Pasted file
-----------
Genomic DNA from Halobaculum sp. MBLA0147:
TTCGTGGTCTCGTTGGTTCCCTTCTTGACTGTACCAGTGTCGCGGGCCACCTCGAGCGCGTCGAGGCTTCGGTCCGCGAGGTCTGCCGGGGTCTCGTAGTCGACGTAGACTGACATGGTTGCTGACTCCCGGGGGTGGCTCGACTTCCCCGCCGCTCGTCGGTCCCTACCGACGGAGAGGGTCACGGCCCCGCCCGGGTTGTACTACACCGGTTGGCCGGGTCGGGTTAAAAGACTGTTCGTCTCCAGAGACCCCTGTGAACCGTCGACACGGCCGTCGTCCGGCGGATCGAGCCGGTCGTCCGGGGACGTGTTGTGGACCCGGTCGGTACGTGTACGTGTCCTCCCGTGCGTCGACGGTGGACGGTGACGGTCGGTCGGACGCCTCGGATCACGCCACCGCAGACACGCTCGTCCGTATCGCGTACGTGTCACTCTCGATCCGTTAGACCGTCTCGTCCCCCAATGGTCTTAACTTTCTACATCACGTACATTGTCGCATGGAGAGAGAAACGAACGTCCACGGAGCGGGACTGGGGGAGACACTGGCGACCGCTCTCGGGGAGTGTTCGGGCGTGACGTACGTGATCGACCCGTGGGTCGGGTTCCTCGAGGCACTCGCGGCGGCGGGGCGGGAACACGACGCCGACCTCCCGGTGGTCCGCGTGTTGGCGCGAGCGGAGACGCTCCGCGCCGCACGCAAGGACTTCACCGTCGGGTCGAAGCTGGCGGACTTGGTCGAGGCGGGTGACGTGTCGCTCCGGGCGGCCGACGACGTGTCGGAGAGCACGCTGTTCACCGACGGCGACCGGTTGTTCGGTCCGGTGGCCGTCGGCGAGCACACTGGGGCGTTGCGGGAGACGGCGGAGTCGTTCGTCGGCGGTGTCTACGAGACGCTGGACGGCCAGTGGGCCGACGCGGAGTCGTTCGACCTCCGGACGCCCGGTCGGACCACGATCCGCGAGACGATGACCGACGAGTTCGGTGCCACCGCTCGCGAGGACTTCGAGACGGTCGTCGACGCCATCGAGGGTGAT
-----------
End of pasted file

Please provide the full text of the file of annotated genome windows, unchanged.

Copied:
Genomic DNA from Halobaculum sp. MBLA0147:
TTCGTGGTCTCGTTGGTTCCCTTCTTGACTGTACCAGTGTCGCGGGCCACCTCGAGCGCGTCGAGGCTTCGGTCCGCGAGGTCTGCCGGGGTCTCGTAGTCGACGTAGACTGACATGGTTGCTGACTCCCGGGGGTGGCTCGACTTCCCCGCCGCTCGTCGGTCCCTACCGACGGAGAGGGTCACGGCCCCGCCCGGGTTGTACTACACCGGTTGGCCGGGTCGGGTTAAAAGACTGTTCGTCTCCAGAGACCCCTGTGAACCGTCGACACGGCCGTCGTCCGGCGGATCGAGCCGGTCGTCCGGGGACGTGTTGTGGACCCGGTCGGTACGTGTACGTGTCCTCCCGTGCGTCGACGGTGGACGGTGACGGTCGGTCGGACGCCTCGGATCACGCCACCGCAGACACGCTCGTCCGTATCGCGTACGTGTCACTCTCGATCCGTTAGACCGTCTCGTCCCCCAATGGTCTTAACTTTCTACATCACGTACATTGTCGCATGGAGAGAGAAACGAACGTCCACGGAGCGGGACTGGGGGAGACACTGGCGACCGCTCTCGGGGAGTGTTCGGGCGTGACGTACGTGATCGACCCGTGGGTCGGGTTCCTCGAGGCACTCGCGGCGGCGGGGCGGGAACACGACGCCGACCTCCCGGTGGTCCGCGTGTTGGCGCGAGCGGAGACGCTCCGCGCCGCACGCAAGGACTTCACCGTCGGGTCGAAGCTGGCGGACTTGGTCGAGGCGGGTGACGTGTCGCTCCGGGCGGCCGACGACGTGTCGGAGAGCACGCTGTTCACCGACGGCGACCGGTTGTTCGGTCCGGTGGCCGTCGGCGAGCACACTGGGGCGTTGCGGGAGACGGCGGAGTCGTTCGTCGGCGGTGTCTACGAGACGCTGGACGGCCAGTGGGCCGACGCGGAGTCGTTCGACCTCCGGACGCCCGGTCGGACCACGATCCGCGAGACGATGACCGACGAGTTCGGTGCCACCGCTCGCGAGGACTTCGAGACGGTCGTCGACGCCATCGAGGGTGAT